Our constitution talks about rights that are "self-evident" and we protect them with the belief that by doing so all citizens can realize their full potential. But do they all? Of course not. Does that mean we should change those beliefs to something more realistic? I don't think so.
    The purpose of life is a life of purpose

  18. #43
    Cyburbian TexanOkie's avatar
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    Quote Originally posted by wahday View post
    Back to the issue of Social Conservatism and the definition I quoted, it seems that, contrary to some of the things you are saying (about letting civil society sort these issues out), SC's ARE concerned with the role of "government and/or society have a role in encouraging or enforcing traditional values or behaviors based on the belief that these are what keep people civilized and decent." Maybe its that you fall on the "society" side and not "government," but do you consider yourself a Social Conservative?

    If so, how do you see the difference between what you are saying about the role of civil society and what others that are seeking to legislate, say, marriage are saying?
    By all means, social conservatives are just as likely to push for government recognition of their views as social progressives and social liberals. I don't deny that. My beef is with everyone. I do not consider myself a social conservative, despite the fact that I, personally, have a conservative lifestyle. I'm a social libertarian.

  19. #44
    Cyburbian Duke Of Dystopia's avatar
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    Quote Originally posted by stroskey View post
    To say that all social conservatives (of all ages) today support segregation, removing the right of women to vote, etc. is a reason communication problems exist.

    I was unaware that because I am pro-life that I support slavery, confining women to housewives only, among other things. Are you saying I support those things? The way you've framed your opinion is that ALL social conservatives support ALL the things you've mentioned, and that is out of line. You know that's not true yet you continue with the stereotype.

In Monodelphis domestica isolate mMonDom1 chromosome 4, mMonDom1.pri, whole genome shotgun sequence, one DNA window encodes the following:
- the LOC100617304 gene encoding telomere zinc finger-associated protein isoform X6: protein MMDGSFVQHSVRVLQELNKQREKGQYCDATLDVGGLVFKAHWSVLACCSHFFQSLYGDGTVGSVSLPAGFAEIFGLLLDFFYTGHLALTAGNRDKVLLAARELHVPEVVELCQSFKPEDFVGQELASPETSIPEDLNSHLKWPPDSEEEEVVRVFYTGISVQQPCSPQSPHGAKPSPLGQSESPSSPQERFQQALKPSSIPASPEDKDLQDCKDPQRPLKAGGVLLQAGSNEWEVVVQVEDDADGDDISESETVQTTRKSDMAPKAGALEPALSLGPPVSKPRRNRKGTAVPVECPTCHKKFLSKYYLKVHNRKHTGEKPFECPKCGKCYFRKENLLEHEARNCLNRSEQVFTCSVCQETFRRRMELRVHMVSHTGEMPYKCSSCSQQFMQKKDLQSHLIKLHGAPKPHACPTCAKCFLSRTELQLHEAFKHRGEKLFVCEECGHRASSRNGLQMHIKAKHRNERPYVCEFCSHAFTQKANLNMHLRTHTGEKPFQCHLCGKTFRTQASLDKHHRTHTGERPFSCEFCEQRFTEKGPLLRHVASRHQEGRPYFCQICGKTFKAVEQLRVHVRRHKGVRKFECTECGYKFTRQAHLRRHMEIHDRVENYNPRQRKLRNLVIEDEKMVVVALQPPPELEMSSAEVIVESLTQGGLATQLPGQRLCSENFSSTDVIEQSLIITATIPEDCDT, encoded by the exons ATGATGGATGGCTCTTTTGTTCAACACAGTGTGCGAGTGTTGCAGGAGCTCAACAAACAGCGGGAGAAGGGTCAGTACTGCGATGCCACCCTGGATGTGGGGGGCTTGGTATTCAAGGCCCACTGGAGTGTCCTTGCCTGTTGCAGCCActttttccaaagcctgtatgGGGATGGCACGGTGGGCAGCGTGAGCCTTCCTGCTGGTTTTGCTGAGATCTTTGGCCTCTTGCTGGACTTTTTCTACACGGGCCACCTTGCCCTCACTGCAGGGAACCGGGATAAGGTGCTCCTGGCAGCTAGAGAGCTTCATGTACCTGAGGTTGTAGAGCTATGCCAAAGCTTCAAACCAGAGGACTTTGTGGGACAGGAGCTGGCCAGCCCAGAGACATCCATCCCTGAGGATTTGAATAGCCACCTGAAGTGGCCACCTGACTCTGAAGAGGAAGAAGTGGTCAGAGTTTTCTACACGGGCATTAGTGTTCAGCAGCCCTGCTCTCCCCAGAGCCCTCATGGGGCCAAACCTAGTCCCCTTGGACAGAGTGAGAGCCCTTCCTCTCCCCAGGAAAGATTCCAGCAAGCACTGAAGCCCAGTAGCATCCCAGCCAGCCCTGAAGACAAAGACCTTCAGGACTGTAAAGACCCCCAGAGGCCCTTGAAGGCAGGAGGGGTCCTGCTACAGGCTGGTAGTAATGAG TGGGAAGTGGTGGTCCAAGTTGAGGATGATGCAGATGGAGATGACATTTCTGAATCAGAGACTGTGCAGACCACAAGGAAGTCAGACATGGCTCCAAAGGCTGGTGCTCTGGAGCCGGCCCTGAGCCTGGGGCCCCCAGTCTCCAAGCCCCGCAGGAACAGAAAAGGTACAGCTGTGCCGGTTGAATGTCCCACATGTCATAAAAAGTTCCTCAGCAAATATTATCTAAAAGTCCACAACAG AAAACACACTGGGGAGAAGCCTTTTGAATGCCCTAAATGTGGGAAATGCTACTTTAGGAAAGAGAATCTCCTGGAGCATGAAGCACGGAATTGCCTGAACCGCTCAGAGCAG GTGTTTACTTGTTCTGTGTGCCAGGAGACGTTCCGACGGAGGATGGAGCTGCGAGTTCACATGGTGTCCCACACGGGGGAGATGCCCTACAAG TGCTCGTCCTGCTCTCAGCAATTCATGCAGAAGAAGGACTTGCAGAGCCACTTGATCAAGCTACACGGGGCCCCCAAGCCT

Calm down a bit Stroskey, this has been quite a good thread up until now. As usual, a single subject has direct and very important links to other subjects that are touchy.

    In this last exchange, what is coming out, is that a confederation style view of government works to the benifit of what can be lumped together with today's conservative viewpoints. Federalism works for the rest of us in the same way because we see it as a way to deliver vital services and improve lives by legislating protections to people.

    There may be no very good way to actually bridge that gap. Again, this points to realignment politics. I can definitely agree that to much federalism and regulation can happen the same that I see that conservatism has run amok. We have shown pretty decent judgment in this country about what the pace of change should be to be honest. To fast for some, not fast enough for others, and definitely messy but we have had only 1 civil war. Our government coups tend to be bloodless and the revolutions tiny and therefore more successful. The next realignment is not going to go the Social Conservatives way.

    That is not to say we should abandon those good folks in the south that would shuck of the yoke of social conservatives. That is why we should not let the south secede. By force, again, if necessary.

    Nobody is saying you think that women shouldn't be allowed to vote or be chained in the kitchen, or are presently defending slavery. However, Social Conservatives show a great compunction to do such things based upon established past behavior patterns (Thank you Jazzman for pointing out how Republicans and Democrats flip floped on that).

    That pattern of defending the status quo for a romanticized past has continued to this day. The future may not be as great as we want, but the past is definitively and provably not as nice and romantic as conservatives wish it were.